DataRobot Discusses the Role of a Developer Evangelist, the Central Ohio IT Community and Machine Learning

Guy Royse - Central Ohio Tech Power Player Honoree

Guy Royse

Developer Evangelist




Steve Gruetter

Director of Market Strategy - Central Ohio



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SG: Here we are today with Guy Royse, the Developer Evangelist with DataRobot, an organization based in Boston. My name is Steve Gruetter – I'm with Expedient and I am your guest moderator today. Royse, let's get started. So, a developer evangelist, give me a little bit of a job description around that outstanding title. 


GR: It is an outstanding title, isn't it? I have so much fun saying I'm a developer evangelist. Everyone looks at you like, “What's the developer evangelist do?” Which is exactly what you asked. And so, um, the job of a developer evangelist is, um, is, well, it's to go out and spread the good news about the product, right? And so, the idea there is that you go to conferences and do presentations and get the brand recognition and highlight the company's product where you can, and uh, go out into developer communities and help serve in, in that area. And in our case, we're a machine learning company and so there's, you know, go into machine learning communities and say, “Here's a product you can use and here's other products that are comparable.” It's, it's a part, that's sort of the evangelist part of it, but there's also the developer aspect of it, which is, you have to be a software developer to do this. Someone who is…developers can smell marketing. 


SG: Absolutely. 


GR: Yeah. And so you, you have to be sincere and say, “I'm just going to, you know, I'm just, I'm one of you guys, I'm telling you the truth. This is this product and what it does, this is what it's good at, this is what it's a little weak at.” And it's just that sort of, go out there and help and be honest. 


SG: As a, as a marketing guy, I can tell you that I've walked into a couple of meetup groups and I was immediately sniffed out and basically, we were there just to look for people to hire. 


GR: Yeah. Yeah. 


SG: So, um, now, when it comes to the meetup groups here in Central Ohio, we have an exceptionally robust community. We have a meetup group for just about every aspect of software development, uh, some of the infrastructure groups. I know John Prophet is starting up one, and then there's other things that we layer on top of that with Ben Blanquera’s groups and such. You are exceptionally involved in the Central Ohio IT community with both the JavaScript users group, as well as the Columbus machine learners group. Why do you do it, Guy?


GR: Um, you know, um, it's, it's actually kind of a complex question. It's, I think it's kind of like an instinct.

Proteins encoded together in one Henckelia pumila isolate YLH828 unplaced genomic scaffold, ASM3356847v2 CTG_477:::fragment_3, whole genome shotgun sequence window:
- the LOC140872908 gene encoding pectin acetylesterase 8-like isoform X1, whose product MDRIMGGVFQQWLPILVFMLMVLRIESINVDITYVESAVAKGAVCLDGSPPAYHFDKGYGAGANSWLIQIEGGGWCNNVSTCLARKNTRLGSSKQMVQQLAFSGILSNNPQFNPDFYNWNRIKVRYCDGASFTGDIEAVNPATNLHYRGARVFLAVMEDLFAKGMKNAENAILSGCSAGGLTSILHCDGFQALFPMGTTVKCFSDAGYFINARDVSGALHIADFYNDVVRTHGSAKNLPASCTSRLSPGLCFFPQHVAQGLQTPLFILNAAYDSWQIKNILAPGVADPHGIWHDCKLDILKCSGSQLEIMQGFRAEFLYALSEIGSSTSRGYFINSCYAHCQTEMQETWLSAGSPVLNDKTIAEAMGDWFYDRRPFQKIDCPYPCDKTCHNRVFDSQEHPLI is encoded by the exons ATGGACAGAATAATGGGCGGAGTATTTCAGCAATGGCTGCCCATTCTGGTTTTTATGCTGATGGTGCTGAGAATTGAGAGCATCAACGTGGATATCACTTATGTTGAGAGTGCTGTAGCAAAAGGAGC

SG: Sure. 


GR: Um, there's this, um, you know, how, like, sheepdogs are sort of intrinsically wired to like, group things together, so that, you know, everything is better? I feel like I have that sort of instinct where I just want to go out. And I was like, “Let's have a group for this! And we’ll bring everyone together, and then we'll talk about JavaScript or we'll talk about machine learning. It'll be great. It'll be fun.” And so it, it's just, it's intrinsically fun for me to put these groups together now. And it's work too, of course, right? But, um, a lot of it is just this sort of instinctive drive to, uh, to bring people together. And I like to teach. And so, you know, when you run a user group, you know, it's like, if you want to speak with them and it's easy to schedule.


SG: I, uh, I fully agree with what you're saying. I’ve been a part of the VM users group since inception back in 2008. Um, we've been part of Tech Strategy. And to your point about wanting to create a user group because it's good just to get things together? 


GR: Yeah. 


SG: We, um, I moved up to Marysville two years ago, so now we have a union county IT professionals networking group, which is basically an excuse to drink beer and talk work. 


GR: And there's always pizza too. 


SG: And there’s pizza, right. So, I uh, understand that. So, as a developer, you are engaged in a newer technologies, disruptive technologies. In your opinion, what is the most exciting disruptive technology that you're working on? 


GR: Uh, so, um, I'm gonna say the obvious thing – it’s totally machine learning and artificial intelligence. I mean, obviously I'm a developer evangelist for a company that has a machine learning product. 


SG: And that’s why we're interviewing you, Guys! 


GR: And so, that's, um, you know, that's uh, certainly, I think the most, um, probably the most, if not number two…I mean, I'm inclined to say maybe blockchain might be a little bit more. But I don't know, machine learning – I feel like they’re racing. Uh, they're both going to be interesting. Blockchain, it feels like such an obvious thing to say that it's almost cliché. But machine learning is building things that, um, that we just haven't been able to build before, and everyone's still coming up with new uses and applications for machine learning. And it's not, it's not really that it's brand new, it's that it's becoming more and more accessible to a typical developer. Uh, I uh, I like this idea where, once the technology gets to a certain threshold where it's, um, you can do frivolous things with it, that's when it really starts exploding. 


SG: Do you think the talent base has increased substantially in that space? 


GR: Um, I think there's a lot of people scrambling to learn it. 


SG: Okay. 


GR: Um, I mean, I'm one of them. Um, I, I started with DataRobot – well, it was an Nexosis at the time – but I started about a year ago, and up to that point I had invested very little into machine learning. In the last year and a half I've, you know, I've been getting up to speed and I find that there's a lot of other people that are trying to get up to speed just like I am. Um, and so I go out and share what I know, so I gotta go figure out about a bunch of stuff and then to go share it with everyone. Um, but uh, as far as, I think there is growth, there is knowledge growth in that space.